A manual thumb-drive film advance means you usually get just one shot of any subject that isn’t stationary, which sharpened my appreciation of the “decisive moment.” And the XA goes unnoticed in situations where the Nikon F2, with or without a motor drive, would be a magnet for unwanted attention.

34th Street, 2019. You only get one shot at a moving subject. Ektar 100

There is even a thoughtful notice in the user manual: “Never leave the camera near radios, TV sets, or magnets.” No explanation was given for this warning, but I decided not to take any chances.

The XA became my (nearly) silent accomplice, going where no single camera of mine had gone before--everywhere. Parties, family photos, ski trips, hiking expeditions, the beach, snapshots, casual street photography, travel—the XA was always on hand and ready at a moment’s notice.

Hudson Yards worker on lunch break near 9th Avenue, 2019. Few people put up their guard with a camera as charming and understated as the XA. Ektar 100

Olympus followed up the success of the XA by immediately removing a critical feature for advanced users: rangefinder focusing. The XA2 (1980), XA3 (1985), and XA4 (1985) all had scale (“guess”) focusing. The XA1 (1982) had a fixed focus lens. On the plus side, the XA3 was available in fire-engine red.

In 1991, the XA series was followed by the Stylus series of cameras: wildly popular, fully automatic compact cameras with no focus or exposure control. More than 20 million copies were sold in the first ten years of production. Less thinking, more shooting was a popular idea long before Nikon started using it to promote its D3500, in 2018.

Picking the XA up again after many years, I found that I missed some of the limitations that digital photography has removed. You’re forced to think before you shoot. Accurate exposure is critical. The anticipation while waiting for the film to be developed has no digital equivalent, and the design of the XA is still a reliable mood enhancer.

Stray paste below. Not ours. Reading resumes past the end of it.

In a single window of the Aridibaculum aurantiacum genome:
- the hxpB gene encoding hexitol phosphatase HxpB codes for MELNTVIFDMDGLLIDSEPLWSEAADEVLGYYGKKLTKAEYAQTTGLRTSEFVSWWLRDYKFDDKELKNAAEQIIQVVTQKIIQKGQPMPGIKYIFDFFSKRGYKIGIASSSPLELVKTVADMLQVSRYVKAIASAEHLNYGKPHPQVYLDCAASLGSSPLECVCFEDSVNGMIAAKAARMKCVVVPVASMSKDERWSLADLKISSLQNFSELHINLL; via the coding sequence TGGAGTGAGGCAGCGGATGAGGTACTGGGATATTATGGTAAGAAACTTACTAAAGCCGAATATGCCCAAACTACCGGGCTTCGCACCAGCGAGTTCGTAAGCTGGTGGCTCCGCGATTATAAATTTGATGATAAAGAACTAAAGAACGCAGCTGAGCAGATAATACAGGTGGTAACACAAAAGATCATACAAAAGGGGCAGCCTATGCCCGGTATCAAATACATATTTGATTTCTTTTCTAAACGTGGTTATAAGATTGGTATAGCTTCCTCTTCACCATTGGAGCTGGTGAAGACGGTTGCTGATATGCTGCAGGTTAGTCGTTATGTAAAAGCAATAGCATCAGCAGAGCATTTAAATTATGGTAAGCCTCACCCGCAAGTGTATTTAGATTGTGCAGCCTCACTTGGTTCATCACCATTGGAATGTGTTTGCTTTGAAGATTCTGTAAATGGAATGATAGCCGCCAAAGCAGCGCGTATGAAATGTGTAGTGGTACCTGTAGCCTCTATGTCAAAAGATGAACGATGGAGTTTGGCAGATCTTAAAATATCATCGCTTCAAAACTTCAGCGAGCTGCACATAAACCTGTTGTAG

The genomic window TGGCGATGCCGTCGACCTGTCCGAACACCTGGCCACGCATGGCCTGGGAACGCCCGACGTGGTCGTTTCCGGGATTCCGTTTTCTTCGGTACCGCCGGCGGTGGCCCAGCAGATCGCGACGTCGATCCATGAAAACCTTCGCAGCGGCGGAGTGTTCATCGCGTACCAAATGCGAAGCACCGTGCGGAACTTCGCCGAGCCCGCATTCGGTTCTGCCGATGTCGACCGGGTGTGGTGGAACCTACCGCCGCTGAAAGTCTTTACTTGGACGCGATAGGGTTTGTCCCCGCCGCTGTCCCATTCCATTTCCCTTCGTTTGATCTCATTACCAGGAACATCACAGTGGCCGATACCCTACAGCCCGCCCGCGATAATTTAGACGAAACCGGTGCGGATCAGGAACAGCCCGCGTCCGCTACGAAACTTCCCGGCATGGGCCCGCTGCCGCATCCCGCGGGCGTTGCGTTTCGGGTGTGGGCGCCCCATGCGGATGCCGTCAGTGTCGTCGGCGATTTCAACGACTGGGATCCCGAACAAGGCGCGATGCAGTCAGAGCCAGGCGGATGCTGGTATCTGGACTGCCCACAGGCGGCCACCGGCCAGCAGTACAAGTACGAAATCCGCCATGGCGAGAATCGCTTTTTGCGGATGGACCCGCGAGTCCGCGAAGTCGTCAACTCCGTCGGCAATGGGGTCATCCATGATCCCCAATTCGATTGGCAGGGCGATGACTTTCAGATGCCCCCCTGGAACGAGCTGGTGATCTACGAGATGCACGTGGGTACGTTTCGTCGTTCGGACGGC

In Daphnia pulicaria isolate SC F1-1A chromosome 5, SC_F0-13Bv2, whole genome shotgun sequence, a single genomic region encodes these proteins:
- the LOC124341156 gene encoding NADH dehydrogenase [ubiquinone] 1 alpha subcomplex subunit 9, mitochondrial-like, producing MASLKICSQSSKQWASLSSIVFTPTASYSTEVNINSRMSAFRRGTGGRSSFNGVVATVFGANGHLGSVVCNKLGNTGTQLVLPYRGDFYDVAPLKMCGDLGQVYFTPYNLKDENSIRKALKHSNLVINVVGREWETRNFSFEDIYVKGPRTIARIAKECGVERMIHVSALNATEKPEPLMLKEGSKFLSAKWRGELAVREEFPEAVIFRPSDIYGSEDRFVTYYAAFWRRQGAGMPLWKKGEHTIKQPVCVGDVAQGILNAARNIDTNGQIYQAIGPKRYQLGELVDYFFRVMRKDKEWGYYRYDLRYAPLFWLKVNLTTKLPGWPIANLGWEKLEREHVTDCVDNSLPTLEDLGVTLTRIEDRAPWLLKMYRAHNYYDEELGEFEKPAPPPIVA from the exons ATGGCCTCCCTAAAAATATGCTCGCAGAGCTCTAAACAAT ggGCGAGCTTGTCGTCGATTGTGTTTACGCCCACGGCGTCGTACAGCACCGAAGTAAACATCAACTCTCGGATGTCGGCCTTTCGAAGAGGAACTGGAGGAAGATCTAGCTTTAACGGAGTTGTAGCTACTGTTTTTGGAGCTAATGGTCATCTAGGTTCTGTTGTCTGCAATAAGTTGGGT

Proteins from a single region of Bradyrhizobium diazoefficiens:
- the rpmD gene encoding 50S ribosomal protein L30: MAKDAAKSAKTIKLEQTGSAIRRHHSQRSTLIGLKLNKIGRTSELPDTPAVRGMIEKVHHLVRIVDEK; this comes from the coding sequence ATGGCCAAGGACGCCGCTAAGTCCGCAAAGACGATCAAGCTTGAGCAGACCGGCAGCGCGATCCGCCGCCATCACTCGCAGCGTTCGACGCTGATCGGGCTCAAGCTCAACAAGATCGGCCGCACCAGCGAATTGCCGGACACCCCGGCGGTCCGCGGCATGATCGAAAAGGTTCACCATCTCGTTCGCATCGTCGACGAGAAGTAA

The Olympus XA was the right camera at the right time for me—it produced some of my most spontaneous photos and continues to be a discreet and lovely companion wherever I roam.

Do you have any experience with the Olympus XA camera? Let us know in the Comments section, below.


I purchased my XA perhaps a year or two after they came out and was delighted with it. If I didn't have my Nikon EM with me the XA was always with me in the car. The difference was the XA was truly pocketable, making it very discreet. I even kept it in my lab coat at work as a medical technician and used it in the hospital taking photos of fellow employees, myself at work stations and yes some patients. I packed it up and put in storage with my other cameras anticipating a move to WV, which has taken longer than anticipated and when I thought film was "dead." Now I miss it. I am going to WV to work on a cabin we are building on our property there in a month or so and will be getting it back. I have already purchased some light seal foam and intend to get my old friend back. Another note, I once dropped my XA from a bridge onto a rocky dry river bed, (about 15 ft.), but it continued to work fine for years afterward, a statement about it's durability. I only had to replace the little roller pin under the sliding cover which fell out one day, as it had been jarred loose. I want to buy another XA, and don't try to stop me. Love em!

I bought a couple of Olympus XAs back in the day and gave them away as presents.  Outstanding little cameras.  They produced great images while skydiving, in battle, at parties, anywhere.  I recall a Magnum photographer who used an XA and wanted another one being told by Olympus that they were too expensive to manufacture and had been discontinued.  Many years ago.  You really could slip it into your pocket and go out, while using them was simplicity itself.  Olympus has a long reputation for daring and innovative design, going back at least to the OM-1 system.  I also have a Rollei 35 and it was a very neat camera, too, but there were different lenses on different models.  (I think that mine was a cheaper Triotar, not the better Sonnar.)

I took an XA with me on the Appalachian Trail in '96 and '97. It was a great compromise between automatic P&S and manual at the time. Pushed 30-40 frames each week, and never had to change the battery on the trail. Doing the same with a digital seems somewhere between frustrating and painful, between batteries, cards and uploading, and a lot more weight to carry. 

My XA with the A11 is sitting in a glass case for me to look at from time to time. I left it on my patio roof for a couple of days back in the 80's in Chula Vista. It still worked fine after that. My main camera was a Canon F-1n which I miss to this day. The XA was a joy to shoot with & fit in my shirt pocket.